Firefox flaw raises phishing fears
A vulnerability in Firefox could expose users of the open-source browser to the risk of phishing scams, security experts have warned.
The flaw in Mozilla Firefox 1.0, details of which were published by security company Secunia on Tuesday, allows malicious hackers to spoof the URL in the download dialog box that pops up when a Firefox user tries to download an item from a Web site. This flaw is caused by the dialog box incorrectly displaying long sub-domains and paths, which can be exploited to conceal the actual source of the download.
Mikko Hypponen, director of antivirus research at software maker F-Secure, said this bug could make Firefox users vulnerable to cybercriminals. "The most likely way we could see this exploited would be in phishing scams," he said.
To fall victim to such a scam, a Firefox user would have to click on a link in an e-mail that pointed to a spoofed Web site and then download malicious software from the site, which would appear to be downloaded from a legitimate site.
This flaw was given a severity rating of two out of a possible five by Secunia.
David Emm, a senior technology consultant at antivirus company Kaspersky Labs, said it is unlikely that phishers will take advantage of this exploit in Firefox, because Microsoft's Internet Explorer still dominates the browser market.
"I think it's unlikely that we'll see hackers rush to exploit this vulnerability," Emm said. "After all, Firefox has a much, much smaller install base than IE, and it's likely that hackers will continue to pay more attention to (IE) instead."
This may change in the future as Firefox has attracted a lot of interest in the past few months. A survey at the end of November found that Mozilla-based browsers, including Firefox, accounted for 7.4 percent of browsers in November 2004, up 5 percent from May.
The download vulnerability has been confirmed in Mozilla 1.7.3 for Linux, Mozilla 1.7.5 for Windows, and Mozilla Firefox 1.0. No solution is available at present, but Mozilla developers are expected to fix this bug in an upcoming version of the product.
In other news;
Firefox: When is a flaw not a flaw?
The news that the Firefox browser contains a flaw that could help cybercriminals to carry out phishing attacks stirred up plenty of reaction and discussion among readers.
Security firm F-Secure warned on Wednesday that the vulnerability, which allows the URL in a Firefox download dialog box to be spoofed, could be exploited by online fraudsters.
Some ZDNet UK readers took issue with the experts, arguing that the flaw shouldn't be regarded as a security vulnerability, because a Firefox user would already have to have clicked on a phishing e-mail and been taken to a fake site to be at risk. "Where is the problem? I hardly think that a spoofed site would link you to a legit download area," commented Pete Molina, a PC and LAN administrator.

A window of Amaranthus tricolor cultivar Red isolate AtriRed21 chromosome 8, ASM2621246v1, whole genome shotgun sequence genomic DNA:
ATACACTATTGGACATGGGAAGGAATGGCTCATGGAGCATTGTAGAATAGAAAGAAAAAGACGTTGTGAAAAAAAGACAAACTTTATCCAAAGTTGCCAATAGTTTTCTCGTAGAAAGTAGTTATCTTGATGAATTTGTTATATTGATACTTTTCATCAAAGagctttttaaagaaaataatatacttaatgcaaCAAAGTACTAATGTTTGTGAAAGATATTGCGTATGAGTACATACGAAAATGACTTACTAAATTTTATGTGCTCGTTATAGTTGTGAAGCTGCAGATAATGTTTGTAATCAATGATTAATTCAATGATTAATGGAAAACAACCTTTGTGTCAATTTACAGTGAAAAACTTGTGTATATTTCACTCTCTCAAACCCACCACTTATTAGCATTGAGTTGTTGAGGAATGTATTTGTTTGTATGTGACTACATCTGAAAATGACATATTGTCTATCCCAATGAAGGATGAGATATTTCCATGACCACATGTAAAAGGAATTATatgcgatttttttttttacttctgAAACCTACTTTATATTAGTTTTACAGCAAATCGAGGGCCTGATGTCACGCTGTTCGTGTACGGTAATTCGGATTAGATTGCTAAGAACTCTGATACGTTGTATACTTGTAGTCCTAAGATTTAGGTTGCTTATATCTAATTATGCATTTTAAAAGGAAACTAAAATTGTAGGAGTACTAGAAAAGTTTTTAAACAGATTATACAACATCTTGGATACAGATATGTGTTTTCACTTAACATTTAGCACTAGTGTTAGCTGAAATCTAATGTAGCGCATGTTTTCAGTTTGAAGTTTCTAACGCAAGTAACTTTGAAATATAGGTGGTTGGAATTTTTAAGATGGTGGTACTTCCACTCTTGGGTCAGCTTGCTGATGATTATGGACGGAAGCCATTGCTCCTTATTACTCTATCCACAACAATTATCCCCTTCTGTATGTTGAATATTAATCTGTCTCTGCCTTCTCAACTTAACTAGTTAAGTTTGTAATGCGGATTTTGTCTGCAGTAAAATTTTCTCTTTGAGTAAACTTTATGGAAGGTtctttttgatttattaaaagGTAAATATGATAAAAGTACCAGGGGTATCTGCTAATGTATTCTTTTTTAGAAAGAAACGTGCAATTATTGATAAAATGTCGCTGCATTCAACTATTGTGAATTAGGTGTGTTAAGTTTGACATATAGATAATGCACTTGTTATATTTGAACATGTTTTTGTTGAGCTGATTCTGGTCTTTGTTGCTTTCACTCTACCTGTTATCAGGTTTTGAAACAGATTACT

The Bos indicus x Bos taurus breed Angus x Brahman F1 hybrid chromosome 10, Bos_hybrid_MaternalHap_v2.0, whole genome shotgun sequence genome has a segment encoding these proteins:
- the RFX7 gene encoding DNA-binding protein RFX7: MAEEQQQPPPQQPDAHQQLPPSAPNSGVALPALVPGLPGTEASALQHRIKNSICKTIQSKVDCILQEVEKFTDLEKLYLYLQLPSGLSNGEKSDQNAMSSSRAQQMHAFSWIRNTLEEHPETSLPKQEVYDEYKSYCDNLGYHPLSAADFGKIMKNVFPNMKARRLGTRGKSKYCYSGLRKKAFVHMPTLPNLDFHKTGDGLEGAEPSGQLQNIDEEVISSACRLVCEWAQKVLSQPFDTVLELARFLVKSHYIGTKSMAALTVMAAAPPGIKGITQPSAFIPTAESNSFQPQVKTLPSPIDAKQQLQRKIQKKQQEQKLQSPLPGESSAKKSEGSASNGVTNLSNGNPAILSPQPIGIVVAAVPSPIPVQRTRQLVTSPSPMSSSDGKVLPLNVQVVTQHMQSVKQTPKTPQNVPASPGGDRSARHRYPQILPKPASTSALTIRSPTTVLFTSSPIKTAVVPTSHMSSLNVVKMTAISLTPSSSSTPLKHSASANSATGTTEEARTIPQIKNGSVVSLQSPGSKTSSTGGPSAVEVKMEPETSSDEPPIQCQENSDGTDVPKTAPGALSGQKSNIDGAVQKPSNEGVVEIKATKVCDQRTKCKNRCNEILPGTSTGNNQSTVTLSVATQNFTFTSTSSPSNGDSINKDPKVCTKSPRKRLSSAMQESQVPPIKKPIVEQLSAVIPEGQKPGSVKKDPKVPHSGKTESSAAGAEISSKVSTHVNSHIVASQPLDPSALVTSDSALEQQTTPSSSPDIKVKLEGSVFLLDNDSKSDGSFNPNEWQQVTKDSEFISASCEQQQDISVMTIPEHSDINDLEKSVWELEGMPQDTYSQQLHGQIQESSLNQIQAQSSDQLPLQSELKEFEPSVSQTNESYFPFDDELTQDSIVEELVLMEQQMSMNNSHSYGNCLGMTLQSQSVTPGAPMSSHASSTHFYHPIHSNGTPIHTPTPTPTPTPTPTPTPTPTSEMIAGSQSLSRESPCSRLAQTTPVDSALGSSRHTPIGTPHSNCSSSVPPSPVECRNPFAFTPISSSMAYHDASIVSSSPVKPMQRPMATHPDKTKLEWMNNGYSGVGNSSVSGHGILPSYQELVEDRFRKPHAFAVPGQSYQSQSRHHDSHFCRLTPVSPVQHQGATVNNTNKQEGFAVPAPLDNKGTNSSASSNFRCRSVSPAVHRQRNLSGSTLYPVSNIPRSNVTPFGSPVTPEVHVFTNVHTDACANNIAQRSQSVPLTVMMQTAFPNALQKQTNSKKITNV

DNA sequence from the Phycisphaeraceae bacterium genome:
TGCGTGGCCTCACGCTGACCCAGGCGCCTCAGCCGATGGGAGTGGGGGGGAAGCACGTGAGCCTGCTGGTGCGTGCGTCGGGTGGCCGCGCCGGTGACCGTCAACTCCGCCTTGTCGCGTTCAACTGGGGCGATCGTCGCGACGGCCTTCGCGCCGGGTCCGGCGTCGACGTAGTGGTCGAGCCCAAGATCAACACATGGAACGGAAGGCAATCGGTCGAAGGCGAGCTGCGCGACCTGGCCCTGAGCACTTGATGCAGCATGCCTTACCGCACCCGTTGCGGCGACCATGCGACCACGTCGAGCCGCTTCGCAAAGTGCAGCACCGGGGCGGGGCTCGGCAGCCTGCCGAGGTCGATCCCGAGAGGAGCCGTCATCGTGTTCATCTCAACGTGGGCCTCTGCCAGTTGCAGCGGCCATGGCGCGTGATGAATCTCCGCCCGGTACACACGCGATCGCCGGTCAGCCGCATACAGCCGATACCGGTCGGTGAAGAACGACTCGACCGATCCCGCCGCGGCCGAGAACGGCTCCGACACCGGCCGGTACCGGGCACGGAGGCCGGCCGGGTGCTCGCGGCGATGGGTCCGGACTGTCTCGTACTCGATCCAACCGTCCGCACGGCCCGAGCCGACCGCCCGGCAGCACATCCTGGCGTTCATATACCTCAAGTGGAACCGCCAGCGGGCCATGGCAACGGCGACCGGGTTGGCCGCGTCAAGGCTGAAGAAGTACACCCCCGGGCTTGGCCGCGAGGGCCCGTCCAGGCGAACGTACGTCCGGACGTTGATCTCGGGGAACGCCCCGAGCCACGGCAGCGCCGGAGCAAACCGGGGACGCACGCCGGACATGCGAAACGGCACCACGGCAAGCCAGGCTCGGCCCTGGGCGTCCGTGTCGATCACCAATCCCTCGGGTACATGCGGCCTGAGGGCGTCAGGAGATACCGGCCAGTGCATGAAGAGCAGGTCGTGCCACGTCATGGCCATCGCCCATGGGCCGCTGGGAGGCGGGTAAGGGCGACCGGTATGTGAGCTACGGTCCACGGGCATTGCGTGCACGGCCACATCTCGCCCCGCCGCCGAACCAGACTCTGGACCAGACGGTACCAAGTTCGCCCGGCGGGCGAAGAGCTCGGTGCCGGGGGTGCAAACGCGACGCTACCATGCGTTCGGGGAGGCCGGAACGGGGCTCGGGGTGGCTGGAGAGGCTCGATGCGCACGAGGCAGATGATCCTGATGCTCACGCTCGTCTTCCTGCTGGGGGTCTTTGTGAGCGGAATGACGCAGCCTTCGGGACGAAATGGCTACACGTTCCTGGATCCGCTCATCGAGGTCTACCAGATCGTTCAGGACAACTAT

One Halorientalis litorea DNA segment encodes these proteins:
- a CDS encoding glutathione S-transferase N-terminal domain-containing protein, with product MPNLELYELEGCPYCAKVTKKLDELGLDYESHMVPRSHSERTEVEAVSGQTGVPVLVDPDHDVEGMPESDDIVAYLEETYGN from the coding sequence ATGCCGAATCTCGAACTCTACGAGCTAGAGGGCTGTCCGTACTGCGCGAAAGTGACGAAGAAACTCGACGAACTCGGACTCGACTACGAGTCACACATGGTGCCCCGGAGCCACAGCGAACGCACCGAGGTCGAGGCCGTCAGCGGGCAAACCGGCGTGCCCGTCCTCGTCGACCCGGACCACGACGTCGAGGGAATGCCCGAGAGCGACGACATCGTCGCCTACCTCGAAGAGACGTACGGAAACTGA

"As far as a 'security hole,' it should be more of a user vulnerability, as only a dumb person goes clicking links in e-mails from odd places," argued Killian, another reader. "Granted, it's nice to know, but come on. Most of these 'announcements' just give the phishermen a reason to try to exploit it."
Mozilla's Firefox browser is proving popular with surfers who want an alternative to Microsoft's Internet Explorer, which has been prone to many security problems. Some readers were adamant that Firefox is still a much safer product than IE.
"Firefox, without a doubt, is the best and most secure browser on the market today, and no matter what propaganda is spread throughout the Net regarding its security in a negative way, those who actually know will continue to use Firefox and wait until the patch is complete, not actually even thinking nor caring whether it is released or not while using it," wrote one Web developer.
Some members of the Firefox camp weren't happy about any criticism of their favourite browser. "Thanks but no thanks for the information. We still trust and love FireFox," said Abe, an engineer.
But other readers pointed out the importance of holding all software to the same standards. "Firefox is undoubtedly a better and more secure browser than IE, but any site that reports on flaws or possible flaws in IE--and gives Firefox coverage--should report on Firefox's flaws too," said Seb, an artist based in London. "Essentially, Firefox is better, but it's not perfect, and anyone who thinks or claims it, is as bad as anyone who gets taken in by Gates' marketing spiel."
A software developer from London wrote: "If this vulnerability had been identified in IE, the anti-Microsoft community would no doubt be quick to criticize the product as insecure. Users are smart enough to make up their own minds about which Web browser to use--and the more information that is available about all products on the market, including open source efforts, the better."
One reader even took issue with the claim that Firefox is inherently more secure than IE. "Firefox may offer some 'security through obscurity,' but once it gets to any sort of critical mass, then it will be targeted. Since the hackers have the source code, their lives will be that much easier, and when a patched version is released, it will be easy for them to see where the vulnerability is and target older versions," said one London-based IT worker.
Another reader suggested that Firefox may have an uphill task breaking IE's dominance."Most users couldn't spell 'browser' without help. The only reason so many people use IE is because it is built into the operating system that was on the PC they bought," said Philbert, a computer and electronics specialist.
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